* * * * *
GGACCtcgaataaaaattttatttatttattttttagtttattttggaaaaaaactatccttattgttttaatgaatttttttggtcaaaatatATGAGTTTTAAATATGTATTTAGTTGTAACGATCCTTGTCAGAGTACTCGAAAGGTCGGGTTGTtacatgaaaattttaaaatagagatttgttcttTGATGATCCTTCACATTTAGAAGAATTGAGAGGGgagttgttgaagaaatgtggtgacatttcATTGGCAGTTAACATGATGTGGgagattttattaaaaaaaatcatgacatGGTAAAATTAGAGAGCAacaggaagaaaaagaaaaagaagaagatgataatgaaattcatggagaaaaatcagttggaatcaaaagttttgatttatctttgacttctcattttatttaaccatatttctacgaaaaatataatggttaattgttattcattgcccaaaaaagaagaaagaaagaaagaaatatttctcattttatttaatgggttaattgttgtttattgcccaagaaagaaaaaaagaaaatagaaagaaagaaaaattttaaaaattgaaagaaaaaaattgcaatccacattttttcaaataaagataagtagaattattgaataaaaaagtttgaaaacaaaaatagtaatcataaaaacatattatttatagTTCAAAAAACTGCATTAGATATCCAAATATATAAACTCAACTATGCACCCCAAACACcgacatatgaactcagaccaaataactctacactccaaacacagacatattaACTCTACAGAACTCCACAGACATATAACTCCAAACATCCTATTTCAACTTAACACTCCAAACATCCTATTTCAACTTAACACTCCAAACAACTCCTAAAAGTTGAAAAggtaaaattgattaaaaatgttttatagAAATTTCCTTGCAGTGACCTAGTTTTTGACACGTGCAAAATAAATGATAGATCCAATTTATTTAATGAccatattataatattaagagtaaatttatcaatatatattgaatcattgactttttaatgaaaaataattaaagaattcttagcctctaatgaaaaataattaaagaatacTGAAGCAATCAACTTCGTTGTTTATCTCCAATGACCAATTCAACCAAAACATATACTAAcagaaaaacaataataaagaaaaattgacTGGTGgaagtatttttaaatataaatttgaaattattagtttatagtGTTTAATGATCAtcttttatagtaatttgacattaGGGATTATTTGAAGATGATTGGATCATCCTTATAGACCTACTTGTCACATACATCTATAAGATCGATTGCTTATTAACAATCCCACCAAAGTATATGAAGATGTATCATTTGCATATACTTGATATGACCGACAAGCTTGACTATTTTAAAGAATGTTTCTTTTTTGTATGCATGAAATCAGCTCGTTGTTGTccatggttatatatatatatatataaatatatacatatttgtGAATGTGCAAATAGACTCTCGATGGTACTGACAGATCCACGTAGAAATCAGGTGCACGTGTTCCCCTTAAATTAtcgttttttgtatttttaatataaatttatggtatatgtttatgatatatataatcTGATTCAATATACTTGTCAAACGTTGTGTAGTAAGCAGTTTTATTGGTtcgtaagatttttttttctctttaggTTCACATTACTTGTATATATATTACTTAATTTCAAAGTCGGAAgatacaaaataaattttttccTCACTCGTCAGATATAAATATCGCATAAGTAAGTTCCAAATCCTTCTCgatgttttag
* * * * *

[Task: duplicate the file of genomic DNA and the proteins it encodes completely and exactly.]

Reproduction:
GGACCtcgaataaaaattttatttatttattttttagtttattttggaaaaaaactatccttattgttttaatgaatttttttggtcaaaatatATGAGTTTTAAATATGTATTTAGTTGTAACGATCCTTGTCAGAGTACTCGAAAGGTCGGGTTGTtacatgaaaattttaaaatagagatttgttcttTGATGATCCTTCACATTTAGAAGAATTGAGAGGGgagttgttgaagaaatgtggtgacatttcATTGGCAGTTAACATGATGTGGgagattttattaaaaaaaatcatgacatGGTAAAATTAGAGAGCAacaggaagaaaaagaaaaagaagaagatgataatgaaattcatggagaaaaatcagttggaatcaaaagttttgatttatctttgacttctcattttatttaaccatatttctacgaaaaatataatggttaattgttattcattgcccaaaaaagaagaaagaaagaaagaaatatttctcattttatttaatgggttaattgttgtttattgcccaagaaagaaaaaaagaaaatagaaagaaagaaaaattttaaaaattgaaagaaaaaaattgcaatccacattttttcaaataaagataagtagaattattgaataaaaaagtttgaaaacaaaaatagtaatcataaaaacatattatttatagTTCAAAAAACTGCATTAGATATCCAAATATATAAACTCAACTATGCACCCCAAACACcgacatatgaactcagaccaaataactctacactccaaacacagacatattaACTCTACAGAACTCCACAGACATATAACTCCAAACATCCTATTTCAACTTAACACTCCAAACATCCTATTTCAACTTAACACTCCAAACAACTCCTAAAAGTTGAAAAggtaaaattgattaaaaatgttttatagAAATTTCCTTGCAGTGACCTAGTTTTTGACACGTGCAAAATAAATGATAGATCCAATTTATTTAATGAccatattataatattaagagtaaatttatcaatatatattgaatcattgactttttaatgaaaaataattaaagaattcttagcctctaatgaaaaataattaaagaatacTGAAGCAATCAACTTCGTTGTTTATCTCCAATGACCAATTCAACCAAAACATATACTAAcagaaaaacaataataaagaaaaattgacTGGTGgaagtatttttaaatataaatttgaaattattagtttatagtGTTTAATGATCAtcttttatagtaatttgacattaGGGATTATTTGAAGATGATTGGATCATCCTTATAGACCTACTTGTCACATACATCTATAAGATCGATTGCTTATTAACAATCCCACCAAAGTATATGAAGATGTATCATTTGCATATACTTGATATGACCGACAAGCTTGACTATTTTAAAGAATGTTTCTTTTTTGTATGCATGAAATCAGCTCGTTGTTGTccatggttatatatatatatatataaatatatacatatttgtGAATGTGCAAATAGACTCTCGATGGTACTGACAGATCCACGTAGAAATCAGGTGCACGTGTTCCCCTTAAATTAtcgttttttgtatttttaatataaatttatggtatatgtttatgatatatataatcTGATTCAATATACTTGTCAAACGTTGTGTAGTAAGCAGTTTTATTGGTtcgtaagatttttttttctctttaggTTCACATTACTTGTATATATATTACTTAATTTCAAAGTCGGAAgatacaaaataaattttttccTCACTCGTCAGATATAAATATCGCATAAGTAAGTTCCAAATCCTTCTCgatgttttag